The Stillborn God
Hello virtual friends of the wonderful internet reality,
Hope you all had a great Christmas. Mine was exhaustingly delightful.
It’s a bit ironic, but on Christmas Eve I starting reading a book entitled The Stillborn God by Mark Lilla. So far, I’m loving it. It’s masterfully written, brilliantly argued, insightful — and in my opinion, mostly correct.
Mostly — but not entirely. For example, Lilla tries to assign some of the blame for the violence Christianity has chronically engaged in on conceptual conflicts rooted in the theology of the New Testament. I think he’s mistaken. I’d argue that all the violence is rooted in the fusion of political thinking and Christian theology that arose once Christianity acquired political power in the late 4th century. But though Lilla spends quite a bit of time on this point, it’s actually not central to his thesis.
Lilla argues that the modern western concept of freedom is the result of Enlightenment thinkers like Thomas Hobbes (in his work Leviathan) reacting against the perpetual religious-political violence of the 17th century by completely separating politics from theology. The modern concept of political freedom, in other words, is an inherently secular concept. While some conservative Christians try to argue that the Constitution of America is somehow rooted in Christianity, Lilla persuasively argues it came about only because influential thinkers abandoned Christianity and all religion as a foundation for political thought.
He is so right about this!
I’m not finished with the book yet, but the concern that seems to be driving Lilla’s work is that this secular concept of freedom continues to be threatened by religion. We are not “out of the woods” yet, he argues. The secular concept of political freedom has only been around for several hundred years and the verdict is still out as to whether it will survive. The political theology of Nazism demonstrates how easy it is even for modern western people to slip back into theologically-based politics, and how harmful this can be when it happens.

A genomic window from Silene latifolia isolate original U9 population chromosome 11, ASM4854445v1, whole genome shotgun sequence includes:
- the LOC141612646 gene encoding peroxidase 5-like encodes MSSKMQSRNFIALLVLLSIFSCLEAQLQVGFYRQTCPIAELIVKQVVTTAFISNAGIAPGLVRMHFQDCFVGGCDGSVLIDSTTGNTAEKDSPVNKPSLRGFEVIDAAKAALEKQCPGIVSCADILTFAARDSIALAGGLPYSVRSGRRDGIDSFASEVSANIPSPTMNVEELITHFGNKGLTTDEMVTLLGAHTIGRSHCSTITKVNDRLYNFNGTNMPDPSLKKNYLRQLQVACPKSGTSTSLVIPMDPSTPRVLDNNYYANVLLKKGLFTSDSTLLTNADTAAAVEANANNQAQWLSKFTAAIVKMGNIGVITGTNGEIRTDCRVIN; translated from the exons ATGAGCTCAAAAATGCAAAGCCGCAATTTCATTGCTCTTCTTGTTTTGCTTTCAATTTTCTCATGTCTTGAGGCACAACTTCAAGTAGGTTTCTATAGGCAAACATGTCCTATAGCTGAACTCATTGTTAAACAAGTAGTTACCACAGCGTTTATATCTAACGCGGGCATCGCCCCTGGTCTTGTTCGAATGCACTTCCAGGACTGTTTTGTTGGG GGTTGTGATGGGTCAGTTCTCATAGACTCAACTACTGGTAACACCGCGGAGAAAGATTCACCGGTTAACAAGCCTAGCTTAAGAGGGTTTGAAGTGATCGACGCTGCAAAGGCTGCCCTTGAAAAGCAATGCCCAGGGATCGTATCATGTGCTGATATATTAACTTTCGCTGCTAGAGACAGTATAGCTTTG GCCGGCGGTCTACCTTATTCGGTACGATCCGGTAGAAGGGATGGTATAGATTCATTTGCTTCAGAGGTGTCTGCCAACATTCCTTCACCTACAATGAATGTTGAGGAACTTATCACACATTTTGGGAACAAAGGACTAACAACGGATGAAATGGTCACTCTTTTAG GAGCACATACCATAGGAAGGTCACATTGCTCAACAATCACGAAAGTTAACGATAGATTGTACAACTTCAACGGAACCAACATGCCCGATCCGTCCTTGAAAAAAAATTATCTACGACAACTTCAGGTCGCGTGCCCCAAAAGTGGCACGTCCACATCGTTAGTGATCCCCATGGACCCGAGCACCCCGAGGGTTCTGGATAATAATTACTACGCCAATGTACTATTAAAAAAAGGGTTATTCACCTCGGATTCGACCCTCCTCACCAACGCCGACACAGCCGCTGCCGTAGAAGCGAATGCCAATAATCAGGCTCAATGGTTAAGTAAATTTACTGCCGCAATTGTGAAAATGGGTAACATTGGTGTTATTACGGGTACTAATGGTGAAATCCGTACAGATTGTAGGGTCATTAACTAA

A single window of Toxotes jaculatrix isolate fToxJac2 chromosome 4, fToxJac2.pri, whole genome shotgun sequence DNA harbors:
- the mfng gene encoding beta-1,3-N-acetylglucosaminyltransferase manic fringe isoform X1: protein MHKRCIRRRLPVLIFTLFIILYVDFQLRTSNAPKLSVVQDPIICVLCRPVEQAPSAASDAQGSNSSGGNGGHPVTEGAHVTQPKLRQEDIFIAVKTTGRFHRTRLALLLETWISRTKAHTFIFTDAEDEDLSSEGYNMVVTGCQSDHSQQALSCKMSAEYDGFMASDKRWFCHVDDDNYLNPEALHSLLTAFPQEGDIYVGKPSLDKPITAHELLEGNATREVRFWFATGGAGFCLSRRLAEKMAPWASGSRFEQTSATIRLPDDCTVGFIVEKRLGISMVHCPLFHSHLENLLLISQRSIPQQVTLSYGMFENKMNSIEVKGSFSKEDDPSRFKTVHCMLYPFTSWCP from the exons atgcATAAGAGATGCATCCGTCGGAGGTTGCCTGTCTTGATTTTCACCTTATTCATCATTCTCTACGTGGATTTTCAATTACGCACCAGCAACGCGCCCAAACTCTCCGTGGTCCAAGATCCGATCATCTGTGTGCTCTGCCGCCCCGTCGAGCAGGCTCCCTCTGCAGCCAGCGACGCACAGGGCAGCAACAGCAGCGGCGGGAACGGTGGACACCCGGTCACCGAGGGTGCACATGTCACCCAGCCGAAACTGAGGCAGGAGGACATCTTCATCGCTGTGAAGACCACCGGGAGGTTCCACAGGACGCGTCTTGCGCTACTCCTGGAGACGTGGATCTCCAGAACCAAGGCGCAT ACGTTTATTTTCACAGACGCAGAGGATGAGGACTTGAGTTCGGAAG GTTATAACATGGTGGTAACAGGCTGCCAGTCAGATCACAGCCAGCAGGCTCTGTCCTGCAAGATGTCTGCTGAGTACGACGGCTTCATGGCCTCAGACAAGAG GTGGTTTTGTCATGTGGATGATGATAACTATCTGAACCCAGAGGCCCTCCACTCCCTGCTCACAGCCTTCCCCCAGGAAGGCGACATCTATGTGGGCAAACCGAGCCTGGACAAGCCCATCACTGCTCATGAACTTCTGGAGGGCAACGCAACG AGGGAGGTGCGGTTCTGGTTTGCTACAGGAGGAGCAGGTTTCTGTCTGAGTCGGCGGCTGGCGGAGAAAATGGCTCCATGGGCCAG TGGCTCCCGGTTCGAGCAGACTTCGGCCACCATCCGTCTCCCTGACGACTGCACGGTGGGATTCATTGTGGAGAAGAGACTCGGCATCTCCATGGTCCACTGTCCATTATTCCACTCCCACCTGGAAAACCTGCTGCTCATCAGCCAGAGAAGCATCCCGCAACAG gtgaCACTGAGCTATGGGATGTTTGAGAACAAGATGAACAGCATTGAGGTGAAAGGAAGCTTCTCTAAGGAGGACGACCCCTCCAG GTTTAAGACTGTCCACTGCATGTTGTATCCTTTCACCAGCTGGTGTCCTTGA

I think Lilla is profoundly right about this as well. It’s part of what concerns me when right or left wing Christians declare their political opinions to be the “Christian” position or to represent the politics of God.
I suspect many Christians would read Lilla’s book as a slam on the Christian religion and a defense of full blown secularism. In a sense, it is. But I don’t see this as a bad thing, for the movement Jesus came to establish — the Kingdom of God — can’t be identified with the Christian religion. In fact, insofar as the Christian religion hasn’t looked like Jesus Christ loving, serving and dying for his enemies (and let’s be honest, if often hasn’t), it contrasts with the Kingdom of God. It’s in the interest of all Kingdom people to passionately point this sharp contrast out to people.
Not only this, but one can agree with Lilla’s thesis that the modern concept of political freedom is inherently secular without accepting full blown secularism. I passionately reject the secular, humanistic, materialistic worldview. But because I think political freedom is a good thing, I just as passionately want to follow Lilla’s advise and keep religion out of politics.
The bottom line is that religion and politics don’t mix. Not only are free societies threatened by the mixing of religion with politics, as Lilla argues, but history shows that mixing politics and religion is disastrous for Christianity. This is what concerns me most.
We who have pledged our life to following Jesus are called to do one thing: follow him! We’re called to mimic his loving service to all others, even if this entails suffering for enemies (Eph 5:1-2; 1 Pet. 2:20-25). We’re not called to pretend that we have any superior wisdom or morality when it comes to resolving political conflicts.
So far, I’m finding Lilla’s book to be a compelling demonstration of this truth. I heartily recommend reading it.
Stay centered in his love,